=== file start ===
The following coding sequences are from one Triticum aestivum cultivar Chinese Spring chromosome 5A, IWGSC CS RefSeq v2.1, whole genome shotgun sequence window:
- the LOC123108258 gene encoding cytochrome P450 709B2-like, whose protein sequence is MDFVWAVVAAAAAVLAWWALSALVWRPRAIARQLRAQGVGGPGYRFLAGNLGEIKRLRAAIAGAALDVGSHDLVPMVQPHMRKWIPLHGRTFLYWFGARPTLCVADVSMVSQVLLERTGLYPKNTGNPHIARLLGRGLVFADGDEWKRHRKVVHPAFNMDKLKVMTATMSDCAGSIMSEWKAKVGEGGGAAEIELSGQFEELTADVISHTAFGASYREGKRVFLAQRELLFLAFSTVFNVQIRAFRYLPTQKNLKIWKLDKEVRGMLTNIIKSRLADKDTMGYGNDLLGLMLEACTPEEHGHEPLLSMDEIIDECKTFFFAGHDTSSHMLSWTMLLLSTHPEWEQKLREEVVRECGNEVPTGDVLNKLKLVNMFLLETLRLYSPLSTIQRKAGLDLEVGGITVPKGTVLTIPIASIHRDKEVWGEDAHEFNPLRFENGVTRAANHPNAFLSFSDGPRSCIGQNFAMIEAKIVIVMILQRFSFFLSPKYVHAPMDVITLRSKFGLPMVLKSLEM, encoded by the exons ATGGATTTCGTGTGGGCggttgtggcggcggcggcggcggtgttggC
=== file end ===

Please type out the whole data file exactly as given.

The following coding sequences are from one Triticum aestivum cultivar Chinese Spring chromosome 5A, IWGSC CS RefSeq v2.1, whole genome shotgun sequence window:
- the LOC123108258 gene encoding cytochrome P450 709B2-like, whose protein sequence is MDFVWAVVAAAAAVLAWWALSALVWRPRAIARQLRAQGVGGPGYRFLAGNLGEIKRLRAAIAGAALDVGSHDLVPMVQPHMRKWIPLHGRTFLYWFGARPTLCVADVSMVSQVLLERTGLYPKNTGNPHIARLLGRGLVFADGDEWKRHRKVVHPAFNMDKLKVMTATMSDCAGSIMSEWKAKVGEGGGAAEIELSGQFEELTADVISHTAFGASYREGKRVFLAQRELLFLAFSTVFNVQIRAFRYLPTQKNLKIWKLDKEVRGMLTNIIKSRLADKDTMGYGNDLLGLMLEACTPEEHGHEPLLSMDEIIDECKTFFFAGHDTSSHMLSWTMLLLSTHPEWEQKLREEVVRECGNEVPTGDVLNKLKLVNMFLLETLRLYSPLSTIQRKAGLDLEVGGITVPKGTVLTIPIASIHRDKEVWGEDAHEFNPLRFENGVTRAANHPNAFLSFSDGPRSCIGQNFAMIEAKIVIVMILQRFSFFLSPKYVHAPMDVITLRSKFGLPMVLKSLEM, encoded by the exons ATGGATTTCGTGTGGGCggttgtggcggcggcggcggcggtgttggC